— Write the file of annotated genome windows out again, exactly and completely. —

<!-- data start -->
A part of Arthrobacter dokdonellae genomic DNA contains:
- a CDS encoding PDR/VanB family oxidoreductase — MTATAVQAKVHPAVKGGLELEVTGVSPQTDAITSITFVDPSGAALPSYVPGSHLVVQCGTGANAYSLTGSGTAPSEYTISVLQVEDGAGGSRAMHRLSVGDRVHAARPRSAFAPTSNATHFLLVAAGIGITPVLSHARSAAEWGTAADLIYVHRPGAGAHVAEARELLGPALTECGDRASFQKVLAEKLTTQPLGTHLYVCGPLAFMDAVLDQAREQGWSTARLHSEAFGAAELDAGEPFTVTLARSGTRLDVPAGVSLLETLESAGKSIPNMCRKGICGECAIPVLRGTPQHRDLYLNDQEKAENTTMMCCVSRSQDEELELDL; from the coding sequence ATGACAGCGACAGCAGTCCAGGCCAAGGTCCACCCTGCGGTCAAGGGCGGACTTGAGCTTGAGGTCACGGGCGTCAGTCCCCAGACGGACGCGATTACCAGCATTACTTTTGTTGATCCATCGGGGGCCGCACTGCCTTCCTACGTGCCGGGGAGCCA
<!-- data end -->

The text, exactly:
A part of Arthrobacter dokdonellae genomic DNA contains:
- a CDS encoding PDR/VanB family oxidoreductase — MTATAVQAKVHPAVKGGLELEVTGVSPQTDAITSITFVDPSGAALPSYVPGSHLVVQCGTGANAYSLTGSGTAPSEYTISVLQVEDGAGGSRAMHRLSVGDRVHAARPRSAFAPTSNATHFLLVAAGIGITPVLSHARSAAEWGTAADLIYVHRPGAGAHVAEARELLGPALTECGDRASFQKVLAEKLTTQPLGTHLYVCGPLAFMDAVLDQAREQGWSTARLHSEAFGAAELDAGEPFTVTLARSGTRLDVPAGVSLLETLESAGKSIPNMCRKGICGECAIPVLRGTPQHRDLYLNDQEKAENTTMMCCVSRSQDEELELDL; from the coding sequence ATGACAGCGACAGCAGTCCAGGCCAAGGTCCACCCTGCGGTCAAGGGCGGACTTGAGCTTGAGGTCACGGGCGTCAGTCCCCAGACGGACGCGATTACCAGCATTACTTTTGTTGATCCATCGGGGGCCGCACTGCCTTCCTACGTGCCGGGGAGCCA